The New York State Education Department is reviewing the Clinton Global Initiative University’s decision to use the term “university” in its name without explicit permission.
The review comes in response to inquiries made by The Daily Beast.
For the first time in American history, the (likely) Republican and Democratic nominees for president are also both, bizarrely, associated with eponymous entities that use or used the term university in their titles but were never, in fact, universities.
Donald Trump once operated Trump University, later renamed the Trump Entrepreneurship Initiative (but more on that later) while Hillary and Bill Clinton’s Clinton Global Initiative (itself a faction of the Clinton Foundation) continues to host a lesser-known program they call the Clinton Global Initiative University, or CGI U.
Unlike Trump University, there is no CGI U curriculum, no fees, and no promise that attendees will attain a life of tremendous wealth and gaudy boardrooms where they can fire people for fun.
But very much like Trump University, CGI U was never a school in any traditional sense.
There is no syllabus, no classes, no papers, no grades and, in the end, no degree or cap and gown. But both organizations, at one time, called themselves “universities.”
According to New York state education law, “No individual, association, co-partnership or corporation not holding university, college or other degree conferring powers by special charter from the legislature of this state or form of regents” is permitted to call itself a “university” or “college” without consent.
A spokesperson for the New York State Education Department did not immediately respond when asked about the timeframe of the review.
Clinton Global Initiative University was founded by the former president in 2007 not as a separate company, but as an annual seminar hosted by CGI.
CGI U’s stated goal, according to information provided to The Daily Beast by the Clinton Foundation, is, vaguely, “to engage the next generation of leaders on college campuses around the world. ”
They do this via an annual meeting, usually attended by Chelsea and Bill. This year’s was in April at UC Berkeley.
The Clinton Foundation is quick to highlight a long list of boldfaced names that have addressed the students: Madeleine Albright, Twitter CEO Jack Dorsey, Pharrell Williams, Pussy Riot’s Nadya Tolokonnikova and so on.
Video footage of past meetings show a conference that feels part Scientology and part TED Talk.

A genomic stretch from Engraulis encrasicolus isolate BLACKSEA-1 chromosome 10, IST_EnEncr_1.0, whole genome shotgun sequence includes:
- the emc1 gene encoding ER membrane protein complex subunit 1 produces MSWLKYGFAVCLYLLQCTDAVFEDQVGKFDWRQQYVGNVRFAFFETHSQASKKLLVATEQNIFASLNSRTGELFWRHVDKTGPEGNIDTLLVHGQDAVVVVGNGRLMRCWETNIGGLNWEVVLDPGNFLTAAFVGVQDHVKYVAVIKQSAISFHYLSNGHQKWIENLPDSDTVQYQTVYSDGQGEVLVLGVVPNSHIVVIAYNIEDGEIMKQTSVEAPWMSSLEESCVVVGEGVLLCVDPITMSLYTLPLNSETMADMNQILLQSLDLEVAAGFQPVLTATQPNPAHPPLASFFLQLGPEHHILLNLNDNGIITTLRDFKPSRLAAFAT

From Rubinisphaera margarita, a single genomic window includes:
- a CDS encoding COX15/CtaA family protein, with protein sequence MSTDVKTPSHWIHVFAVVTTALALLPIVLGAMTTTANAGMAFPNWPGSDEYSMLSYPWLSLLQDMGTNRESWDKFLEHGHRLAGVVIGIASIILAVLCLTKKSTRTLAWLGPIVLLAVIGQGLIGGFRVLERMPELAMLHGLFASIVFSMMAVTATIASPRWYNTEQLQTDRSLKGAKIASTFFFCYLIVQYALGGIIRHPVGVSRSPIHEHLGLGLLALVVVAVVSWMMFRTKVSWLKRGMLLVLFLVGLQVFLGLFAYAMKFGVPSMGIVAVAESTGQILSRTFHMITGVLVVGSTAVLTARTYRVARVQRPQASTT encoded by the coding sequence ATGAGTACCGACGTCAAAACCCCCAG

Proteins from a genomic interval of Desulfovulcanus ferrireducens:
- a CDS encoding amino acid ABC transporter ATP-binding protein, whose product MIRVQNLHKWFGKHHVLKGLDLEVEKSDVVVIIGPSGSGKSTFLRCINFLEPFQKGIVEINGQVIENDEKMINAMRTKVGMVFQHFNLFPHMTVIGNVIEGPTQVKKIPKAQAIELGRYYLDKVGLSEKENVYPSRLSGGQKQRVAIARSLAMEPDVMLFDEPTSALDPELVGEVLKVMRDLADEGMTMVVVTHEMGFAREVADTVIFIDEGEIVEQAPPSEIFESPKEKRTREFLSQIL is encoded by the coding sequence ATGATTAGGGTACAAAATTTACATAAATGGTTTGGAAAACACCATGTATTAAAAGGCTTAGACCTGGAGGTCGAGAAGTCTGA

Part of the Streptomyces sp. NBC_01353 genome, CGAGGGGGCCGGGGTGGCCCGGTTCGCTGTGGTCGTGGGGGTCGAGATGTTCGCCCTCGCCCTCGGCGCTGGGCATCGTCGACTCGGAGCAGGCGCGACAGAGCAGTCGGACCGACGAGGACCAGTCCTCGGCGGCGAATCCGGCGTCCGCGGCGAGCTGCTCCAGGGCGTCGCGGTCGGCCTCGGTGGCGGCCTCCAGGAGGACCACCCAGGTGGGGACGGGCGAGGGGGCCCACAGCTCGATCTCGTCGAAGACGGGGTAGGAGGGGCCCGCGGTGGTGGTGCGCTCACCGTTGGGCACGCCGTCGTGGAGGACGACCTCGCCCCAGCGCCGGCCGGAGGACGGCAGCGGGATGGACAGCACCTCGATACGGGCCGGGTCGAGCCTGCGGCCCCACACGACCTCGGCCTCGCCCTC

“Students at CGI U don’t just discuss global challenges,” the Clinton Foundation told The Daily Beast in all earnestness, “they take real, concrete steps toward solving them.”
Where the Clinton Global Initiative University is similar to Trump University, however, is that it never received permission to call itself a university.
On March 30, 2010, the New York state Department of Education sent a complaint to Trump regarding Trump University LLC.
Trump U had been founded five years previously as a means of capitalizing on the newfound superstardom that came to Trump, a developer of really yuge buildings and a tabloid fixture, with the premiere of NBC’s The Apprentice in 2004.
Trump hired ivy league professors and intellectuals to create an online curriculum that promised to teach his fans the tricks of the real estate trade.
But when those classes, sold on CD-ROM, proved an insufficiently profitable business venture, Trump U pivoted to hosting real estate seminars and selling mentorships to single moms for $35,000.
Technically Trump U never said it was a real college.
There were no credits to be had or graduation ceremony to attend.
But there was a school crest—a medieval lion roaring before a backdrop of red and gold—and a promise that, with his help and his help only, “students” could become tycoons themselves.
And that was enough to set off some alarm bells at the Department of Ed.
“In the state of New York, ‘university’ is a legally defined term that may not be used in the real or assumed name of a business corporation, or not-for-profit corporation without the prior written consent of the Commissioner of the State Education Department,” the letter, from then-deputy commissioner Joseph P. Frey, read.
Frey alleged that, based on Trump University’s website alone, “It is evident that it is holding itself out as an institution of higher education,” which, he wrote, was a violation of New York State Education Law.
“In light of this violation,” Frey wrote. “I must ask you to immediately discontinue use of the word ‘university’ in your corporation’s name.”
After first toying with renaming themselves “Trump Education,” Trump eventually settled on, “The Trump Entrepreneur Initiative” before going out of business altogether. Today, the company remains the subject of two class action lawsuits in California and a separate suit brought by the Attorney General in New York, Eric Schneiderman.
Doug Varley, an attorney with Caplin & Drysdale who the Clinton Foundation said it, “engaged with” on this issue, pointed to a caveat in New York state education law during a conversation with The Daily Beast.
Varley believes the caveat means the Clinton Global Initiative is legally permitted to use the term university to describe its program.
The law–8 CRR-NY 3.29–specifies that the same rule which forced Trump University to change its name to the Trump Entrepreneur Initiative does not apply to “individual proprietorships, associations, co-partnership or corporations which do not offer educational programs and whose name includes the world ‘college’ or ‘university’ in a context from which it clearly appears that such an entity is not an educational institution.”
For the Clintons’ sake, Varley better be right. The Clinton Global Initiative Entrepreneur Initiative doesn’t exactly roll off the tongue.